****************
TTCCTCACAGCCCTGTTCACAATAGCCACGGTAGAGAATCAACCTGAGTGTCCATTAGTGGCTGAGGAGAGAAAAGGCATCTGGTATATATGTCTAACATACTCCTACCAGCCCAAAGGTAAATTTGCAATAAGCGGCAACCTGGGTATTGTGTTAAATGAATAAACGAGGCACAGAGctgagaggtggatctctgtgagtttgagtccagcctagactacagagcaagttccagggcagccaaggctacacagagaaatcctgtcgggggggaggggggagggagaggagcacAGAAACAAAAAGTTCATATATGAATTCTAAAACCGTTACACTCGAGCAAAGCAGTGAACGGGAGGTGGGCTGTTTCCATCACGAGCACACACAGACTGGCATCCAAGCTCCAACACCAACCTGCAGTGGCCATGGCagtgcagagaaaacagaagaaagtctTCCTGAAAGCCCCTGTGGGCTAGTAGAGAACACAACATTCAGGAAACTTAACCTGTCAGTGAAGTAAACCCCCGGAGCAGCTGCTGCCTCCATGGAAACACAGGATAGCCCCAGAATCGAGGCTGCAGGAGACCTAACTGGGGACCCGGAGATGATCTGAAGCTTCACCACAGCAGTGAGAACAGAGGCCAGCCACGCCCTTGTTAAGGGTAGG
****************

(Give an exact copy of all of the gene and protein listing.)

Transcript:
TTCCTCACAGCCCTGTTCACAATAGCCACGGTAGAGAATCAACCTGAGTGTCCATTAGTGGCTGAGGAGAGAAAAGGCATCTGGTATATATGTCTAACATACTCCTACCAGCCCAAAGGTAAATTTGCAATAAGCGGCAACCTGGGTATTGTGTTAAATGAATAAACGAGGCACAGAGctgagaggtggatctctgtgagtttgagtccagcctagactacagagcaagttccagggcagccaaggctacacagagaaatcctgtcgggggggaggggggagggagaggagcacAGAAACAAAAAGTTCATATATGAATTCTAAAACCGTTACACTCGAGCAAAGCAGTGAACGGGAGGTGGGCTGTTTCCATCACGAGCACACACAGACTGGCATCCAAGCTCCAACACCAACCTGCAGTGGCCATGGCagtgcagagaaaacagaagaaagtctTCCTGAAAGCCCCTGTGGGCTAGTAGAGAACACAACATTCAGGAAACTTAACCTGTCAGTGAAGTAAACCCCCGGAGCAGCTGCTGCCTCCATGGAAACACAGGATAGCCCCAGAATCGAGGCTGCAGGAGACCTAACTGGGGACCCGGAGATGATCTGAAGCTTCACCACAGCAGTGAGAACAGAGGCCAGCCACGCCCTTGTTAAGGGTAGG